-- Fynn Müller

Translated from the German by Annie Edwards

Photos by Pedro de Alcantara


 

Not Flamenco

I know close to nothing about flamenco. Like many other people, I've seen bits and bobs of it on the Internet or in the movies; I've heard flamenco-inspired guitar playing, recorded and live; and I've play-acted my ignorant version of flamenco for fun, stomping my feet and clapping as I twirl around the room. But this blog post isn't about my scant knowledge of flamenco, or even about flamenco, period. It's about a voyage we all take in our lives. It starts in innocence, passes through crippling self-consciousness, and ends (for some of us) in mastery.

As young kids we dwelled in experience and sensation, not spending much psychic energy on discernment  (anything goes into the mouth!) and only occasionally on judgment (hunger not good!). Our minds were free from constraints, preconceived ideas, "shoulds" and "musts." And we were so, so very adept at learning! We learned our "mother tongue" like we learned breathing and walking--without intellectual calculation, playfully, easily, joyfully.

The toddler below is learning his "mother dance" of flamenco through a process of observation, imitation, and improvisation. He already has the spirit of it, the energy of it, the flamenco-ness of it. He "embodies flamenco."

Talented children can take this native ease very far. The young fellow in the next clip embodies his native flamenco with terrific virtuosity. He's called Juan Manuel Fernandez Montoya, better known as Farruquito. To my eyes, he's focused, centered, and "invisible," by which I mean he allows us to watch "the wonder of flamenco" without getting distracted by "the particular individual who here embodies flamenco." His dancing isn't about Farruquito; it's about flamenco--something much bigger than him. Flamenco itself seems to be about the paradox of holding energies tightly within, the better to propagate them in every direction. The young Farruquito "becomes" containment and propagation, and watching him "I contain and propagate, by proxy."

Farruquito will grow up and leave his child-prodigy years behind him. Tragedy will struck--real-life tragedy, in the form of a hit-and-run accident that landed Farruquito in jail; and existential tragedy, in the form of a loss of innocence, a loss of freedom . . . in short, a deep loss. The invisible dancer who let us "watch flamenco" becomes visible, and begs us to "watch him." It's not the same kind of show, and it doesn't have the same effect. Don't get me wrong; the adult Farruquito is very accomplished, and obviously he dances the flamenco a thousand times better than I dance it myself. But the clip below leaves me uncomfortable. In earlier times, Farruquito danced with a steady core that rendered him stable despite his gyrations, and watching him "I became stable, by proxy." Now Farruquito is making the periphery (arms, clothes, hair, surface) more important than the core, and watching him "I become unstable, by proxy."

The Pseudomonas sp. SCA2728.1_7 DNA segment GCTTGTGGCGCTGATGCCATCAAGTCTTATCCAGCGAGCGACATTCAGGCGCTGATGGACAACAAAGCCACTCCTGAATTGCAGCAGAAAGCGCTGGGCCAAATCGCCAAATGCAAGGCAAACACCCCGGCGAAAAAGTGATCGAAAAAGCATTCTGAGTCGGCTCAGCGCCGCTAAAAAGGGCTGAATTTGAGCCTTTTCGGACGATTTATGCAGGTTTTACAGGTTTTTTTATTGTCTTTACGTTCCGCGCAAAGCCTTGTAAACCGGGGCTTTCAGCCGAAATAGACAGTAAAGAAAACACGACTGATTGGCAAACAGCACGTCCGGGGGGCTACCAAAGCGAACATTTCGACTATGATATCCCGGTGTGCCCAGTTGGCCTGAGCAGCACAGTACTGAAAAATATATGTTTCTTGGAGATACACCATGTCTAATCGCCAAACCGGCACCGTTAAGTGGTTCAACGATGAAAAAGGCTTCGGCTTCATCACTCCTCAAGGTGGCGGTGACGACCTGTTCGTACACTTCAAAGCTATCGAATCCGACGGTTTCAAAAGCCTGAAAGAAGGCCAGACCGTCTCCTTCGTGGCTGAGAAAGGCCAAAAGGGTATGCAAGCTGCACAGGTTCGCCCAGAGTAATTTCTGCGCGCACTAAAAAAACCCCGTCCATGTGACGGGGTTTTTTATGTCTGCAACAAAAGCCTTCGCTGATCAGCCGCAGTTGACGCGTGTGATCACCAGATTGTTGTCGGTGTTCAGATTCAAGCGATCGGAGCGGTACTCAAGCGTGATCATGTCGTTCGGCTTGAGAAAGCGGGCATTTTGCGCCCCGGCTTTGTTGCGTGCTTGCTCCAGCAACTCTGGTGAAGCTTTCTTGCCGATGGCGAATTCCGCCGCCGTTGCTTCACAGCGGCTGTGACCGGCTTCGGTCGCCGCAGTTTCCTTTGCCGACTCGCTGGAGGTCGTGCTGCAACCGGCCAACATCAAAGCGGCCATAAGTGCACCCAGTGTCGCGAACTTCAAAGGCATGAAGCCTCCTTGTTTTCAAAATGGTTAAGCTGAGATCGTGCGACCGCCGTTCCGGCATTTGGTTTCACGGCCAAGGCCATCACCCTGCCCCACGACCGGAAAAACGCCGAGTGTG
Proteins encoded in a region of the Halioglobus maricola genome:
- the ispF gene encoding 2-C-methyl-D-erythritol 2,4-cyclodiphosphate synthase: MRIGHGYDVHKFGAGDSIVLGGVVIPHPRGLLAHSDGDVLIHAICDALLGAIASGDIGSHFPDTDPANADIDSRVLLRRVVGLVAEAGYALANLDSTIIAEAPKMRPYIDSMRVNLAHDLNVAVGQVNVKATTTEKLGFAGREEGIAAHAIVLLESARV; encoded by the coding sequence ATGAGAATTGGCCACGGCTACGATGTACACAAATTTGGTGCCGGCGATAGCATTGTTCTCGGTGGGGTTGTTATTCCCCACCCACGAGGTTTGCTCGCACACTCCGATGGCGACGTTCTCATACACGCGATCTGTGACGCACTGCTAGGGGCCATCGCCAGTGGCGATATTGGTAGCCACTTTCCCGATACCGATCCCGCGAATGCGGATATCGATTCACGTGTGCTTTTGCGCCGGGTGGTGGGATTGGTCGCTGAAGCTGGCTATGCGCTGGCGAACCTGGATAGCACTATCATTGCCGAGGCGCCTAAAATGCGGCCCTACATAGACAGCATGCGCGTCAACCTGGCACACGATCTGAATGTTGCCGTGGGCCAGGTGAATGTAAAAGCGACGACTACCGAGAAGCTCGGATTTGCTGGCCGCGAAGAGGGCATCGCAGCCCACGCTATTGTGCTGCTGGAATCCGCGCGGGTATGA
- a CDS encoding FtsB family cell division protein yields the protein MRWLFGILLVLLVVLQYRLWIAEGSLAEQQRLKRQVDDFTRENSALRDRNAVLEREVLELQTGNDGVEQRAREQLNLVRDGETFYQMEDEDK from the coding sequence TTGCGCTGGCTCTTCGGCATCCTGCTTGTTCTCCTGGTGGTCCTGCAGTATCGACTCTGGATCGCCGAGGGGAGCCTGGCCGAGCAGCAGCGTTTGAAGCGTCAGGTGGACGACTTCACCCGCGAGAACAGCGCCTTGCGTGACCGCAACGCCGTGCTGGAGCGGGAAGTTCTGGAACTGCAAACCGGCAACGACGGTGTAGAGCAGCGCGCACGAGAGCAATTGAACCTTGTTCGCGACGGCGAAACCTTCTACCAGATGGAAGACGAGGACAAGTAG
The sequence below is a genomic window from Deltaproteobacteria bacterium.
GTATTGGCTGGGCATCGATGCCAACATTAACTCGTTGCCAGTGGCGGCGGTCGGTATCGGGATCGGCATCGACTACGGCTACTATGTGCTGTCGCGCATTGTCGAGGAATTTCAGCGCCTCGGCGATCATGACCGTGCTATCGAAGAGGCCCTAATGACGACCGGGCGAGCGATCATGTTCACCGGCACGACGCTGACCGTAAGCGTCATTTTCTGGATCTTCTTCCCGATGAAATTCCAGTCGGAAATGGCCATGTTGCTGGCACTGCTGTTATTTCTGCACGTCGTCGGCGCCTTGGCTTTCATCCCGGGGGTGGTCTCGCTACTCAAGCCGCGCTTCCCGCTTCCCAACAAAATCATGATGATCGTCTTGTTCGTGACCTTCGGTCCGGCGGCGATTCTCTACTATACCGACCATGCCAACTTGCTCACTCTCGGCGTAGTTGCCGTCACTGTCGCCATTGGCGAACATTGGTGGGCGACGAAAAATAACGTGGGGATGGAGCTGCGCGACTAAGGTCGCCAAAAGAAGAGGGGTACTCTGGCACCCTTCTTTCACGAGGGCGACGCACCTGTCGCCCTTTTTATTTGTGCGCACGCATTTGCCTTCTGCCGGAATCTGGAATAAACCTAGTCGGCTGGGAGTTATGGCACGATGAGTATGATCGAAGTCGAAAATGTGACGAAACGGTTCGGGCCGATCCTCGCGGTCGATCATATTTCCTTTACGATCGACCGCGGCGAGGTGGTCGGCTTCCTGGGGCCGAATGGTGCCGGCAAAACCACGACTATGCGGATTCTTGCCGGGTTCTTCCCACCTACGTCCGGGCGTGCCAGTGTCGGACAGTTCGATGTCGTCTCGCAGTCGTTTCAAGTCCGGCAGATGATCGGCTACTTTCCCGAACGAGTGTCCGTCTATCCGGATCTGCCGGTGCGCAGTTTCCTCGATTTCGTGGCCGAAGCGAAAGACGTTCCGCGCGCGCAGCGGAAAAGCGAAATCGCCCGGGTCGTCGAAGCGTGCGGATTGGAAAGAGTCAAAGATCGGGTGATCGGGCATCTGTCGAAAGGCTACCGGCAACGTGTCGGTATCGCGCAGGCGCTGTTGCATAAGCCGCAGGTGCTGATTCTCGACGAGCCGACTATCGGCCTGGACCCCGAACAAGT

Farruquito is the grandson of a masterly dancer: Antonio Montoya Flores, El Farruco. In movement and in expression, El Farruco does very, very little . . . and yet he lets us know how much he's capable of doing. It's as if his flamenco were completely internalized, "not needing to come out anymore." Containment has become "it," and propagation is now only latent. El Farruco has nothing to prove, and watching him dance "I myself have nothing to prove, by proxy." I find it very healing. Perhaps Farruquito will one day pass from self-consciousness to self-forgetting again.

There you have it: innocence, loss, mastery. As I said, it's not about flamenco.

Transformations

I performed a solo recital program at a beautiful little museum in Tallinn, Estonia. I played a couple of pieces by Bach for unaccompanied cello, plus a number of my own compositions employing the cello and the piano, as well as singing, whistling, and howling.

To open the program, I decided to devise an improvisation that would make me comfortable and confident, and that also concentrated the audience’s minds. So, I chose something emphatic and declamatory, and I practiced it a few times over two or three days.

Before I went to Estonia, I had a chance to record my improvisation at a studio in Paris. My recording engineer edited and mixed the improvisation. Here it is.

 

Then I tweaked his mix, adding a little resonance; and I tweaked my tweak, adding an echo that created the illusion of multiple instruments. Is it the same piece, or has it become something else?

Then I added my tweaked tweak as a soundtrack to a slideshow of mine. The slideshow, too, is a transformation: I took a small section of a painting by Anselm Kiefer and I submitted it to a series of editing decisions.

My desire to connect with the cello and with the audience materialized itself in gestures and sounds. Captured by a recording device, these sounds underwent a series of transformations. Now the sounds are a string of ones and zeros, beamed into your home from a satellite high above the Earth.

You might find it interesting to listen to my sound engineer’s version of my “thoughts and emotions,” then my tweak of it, before hearing it as a soundtrack to a slideshow. You’ll have your own thoughts and emotions about these ones and zeros. Transformation is the name of the game.